Rabbi Menachem M. Schneersohn argues[47] that Maimonides’ appears to be following a reasoning that is similar to Rabbi Bahye regarding the purpose of the goblets. The purpose was not ornamental or practical but to serve as a symbol of the emanation of the Divine light beyond the Temple. This is symbolized, according to this reasoning, by an upside down goblet. Maimonides’ view of the purpose of the Temple is then twofold: inward and outward. The main purpose of the Temple is inward – to serve as a place for the Divine presence to rest amongst Israel, as it states in Exodus[48]: “And they shall make Me a sanctuary and I will dwell in their midst”. Another purpose is outward - to illuminate the world outside the Temple with the Divine presence. This outward concept is reflected in the statement of the Talmud[49]: “the Menorah shows that G-d does not need its light but rather is a testimony for all humankind that the Divine presence dwells with Israel in the Tabernacle.”


A further indication of this outward purpose, according to the Talmud, is the fact that the windows in the Temple were designed wide on the outside and narrowing toward the inside (halonei shekufim atumim)[50].The purpose was to emit radiance to the world[51]. Based on this spiritual and outward purpose of the Temple, it is possible to adequately explain Maimonides’ unique drawing of the Menorah with the overturned goblets.





[1] Neubauer MS 404; Pococke 295. Illustrating Maimonides comments on Menachot 3:7. Reproduced in Y. Kafih's edition, Jerusalem, 1967, vol 3 p 79. The manuscript of the Commentary on the Mishnah by Maimonides that is the subject of this essay consists of the Mishnaic Order of Nezikin (Damages), beginning with the 8th chapter of tractate Bava Kama, and the Order of Kodashim (Holy Things). The manuscript includes also marginal corrections. In the tractate of Menachot in the Order of Kodashim, folio 295a, one can find the hand drawn illustration of the plan of the Temple.

[2] Oxford’s Bodleian Library has a significant collection of manuscripts and early printed works of Maimonides’ Commentary to the Mishnah. This includes seventeen in Judeo Arabic (Neubauer catalogue Numbers 394 - 407:1, 552:2 on Horayot, 2423:8 part of Eruvin, and 2522:5 fragment of Negaim); ten in Hebrew translation (Neub.  409:2 on Zeraim - translation of Harizi, 919 extracts from Demai, 408:2 Kodashim, 409:1 Kodashim, 850:6 Preface of Kodashim, 408:1 Nezikin, 1272:3a Nezikin, 1272:3b Nashim, 408:3 Tohorot, 1319:8); four copies of the Commentary to the Mishnah on Avot in Judeo Arabic (120:2, 380:1, 407:2, 2497 C. Notes); seven in Hebrew translation by Samuel ibn Thabbon (376:3, 408:1, 409:3, 714:2, 1254:2, 2282:3, 670 fragment).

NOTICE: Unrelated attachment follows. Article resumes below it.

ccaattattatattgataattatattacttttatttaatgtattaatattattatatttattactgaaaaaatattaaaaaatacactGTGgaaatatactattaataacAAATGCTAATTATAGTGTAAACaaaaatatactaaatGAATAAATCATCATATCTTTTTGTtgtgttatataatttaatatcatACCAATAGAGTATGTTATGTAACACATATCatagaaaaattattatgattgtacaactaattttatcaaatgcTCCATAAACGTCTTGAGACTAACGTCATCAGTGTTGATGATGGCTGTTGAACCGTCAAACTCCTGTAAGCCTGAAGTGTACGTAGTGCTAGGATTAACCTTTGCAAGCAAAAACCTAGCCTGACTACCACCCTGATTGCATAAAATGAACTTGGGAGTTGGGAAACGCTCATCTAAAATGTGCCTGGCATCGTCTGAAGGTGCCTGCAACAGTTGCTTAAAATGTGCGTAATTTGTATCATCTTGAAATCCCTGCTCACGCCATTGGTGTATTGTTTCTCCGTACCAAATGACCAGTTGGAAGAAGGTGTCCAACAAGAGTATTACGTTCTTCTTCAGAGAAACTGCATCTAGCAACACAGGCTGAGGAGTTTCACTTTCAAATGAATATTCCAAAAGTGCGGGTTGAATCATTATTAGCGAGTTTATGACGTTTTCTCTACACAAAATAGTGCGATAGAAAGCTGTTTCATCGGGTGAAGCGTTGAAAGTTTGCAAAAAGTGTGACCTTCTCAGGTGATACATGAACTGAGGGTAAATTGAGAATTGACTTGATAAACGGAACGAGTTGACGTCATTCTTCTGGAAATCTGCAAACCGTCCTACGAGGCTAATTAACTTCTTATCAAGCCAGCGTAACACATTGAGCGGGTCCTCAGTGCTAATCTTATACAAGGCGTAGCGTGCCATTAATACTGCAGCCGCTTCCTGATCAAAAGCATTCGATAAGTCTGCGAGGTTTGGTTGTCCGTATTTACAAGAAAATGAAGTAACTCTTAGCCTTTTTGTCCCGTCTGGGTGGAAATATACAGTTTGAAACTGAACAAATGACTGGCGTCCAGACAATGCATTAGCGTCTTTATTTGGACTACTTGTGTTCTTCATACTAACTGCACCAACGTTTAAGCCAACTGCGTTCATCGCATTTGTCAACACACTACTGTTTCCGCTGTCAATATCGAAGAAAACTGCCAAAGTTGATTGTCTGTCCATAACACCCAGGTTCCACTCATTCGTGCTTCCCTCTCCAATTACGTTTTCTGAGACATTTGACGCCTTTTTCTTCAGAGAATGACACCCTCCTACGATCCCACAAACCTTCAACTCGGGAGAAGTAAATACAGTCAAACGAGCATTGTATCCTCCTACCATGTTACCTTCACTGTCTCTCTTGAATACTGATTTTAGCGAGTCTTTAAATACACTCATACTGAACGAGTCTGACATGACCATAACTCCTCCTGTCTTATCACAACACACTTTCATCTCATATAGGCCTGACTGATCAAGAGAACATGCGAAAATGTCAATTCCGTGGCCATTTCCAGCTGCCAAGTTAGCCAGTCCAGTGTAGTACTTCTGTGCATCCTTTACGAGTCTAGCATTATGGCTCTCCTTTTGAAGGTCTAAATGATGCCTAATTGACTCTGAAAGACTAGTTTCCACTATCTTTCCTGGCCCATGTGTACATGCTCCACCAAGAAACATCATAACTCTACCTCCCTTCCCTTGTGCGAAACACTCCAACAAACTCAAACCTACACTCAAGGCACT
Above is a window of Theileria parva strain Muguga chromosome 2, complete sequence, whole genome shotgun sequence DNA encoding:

[3] Exodus, 25:32-40

[4] Mishneh TorahBeit Habechira 3:10

[5] Menachot 28b

[6] Exodus 25:32

[7] Rashi on Exodus, 25:32

[8] This interpretation of Rashi is emphasized by Rabbi Menachem M. Schneersohn (1902-1994) in his work Likutei Sichot, vol. 21, p. 168, as supporting the notion that the shape of the branches of the Biblical Menorah were diagonal. 

[9] Oppenheimer collection, Bodleian library, University of Oxford;

[10] Quoted by Rabbi Ricci from Rabbi Shalit’s commentary on the Tabernacle okmat ha-Mishkan, in which he writes the branches were k’mat b’igul (a little rounded).

[11] Talmud Shabbat 129b, Rashi commentary. Chezkuni al HaTorah (Exodus 25:31) gives two reasons for the Menorah having seven branches: corresponding to the seven days of the week and the seven Mazalot that illuminate the world: chamah, nogah, kochav, levana, shabtai, tzedek, ma’adim.

[12] The idea that the roundedness of an item in the physical world can be a reflection of a concept in the Divine can be found also in the writing of Rabbi Sholom Dovber Schneersohn of Lubavitch (1860-1920) who writes in B'sha'a Shehikdimu' (ch. 62) that the all - encompassing light of the Divine (Ohr Makifim) that surrounds all the spiritual worlds is reflected in the lower level - the vessels (Keilim) - that receive the Divine light (Ohr), as opposed to the higher level, the light itself (ohr pnimi). He writes that this is indicated in the fact that vessels like cups containing water are mostly round shaped.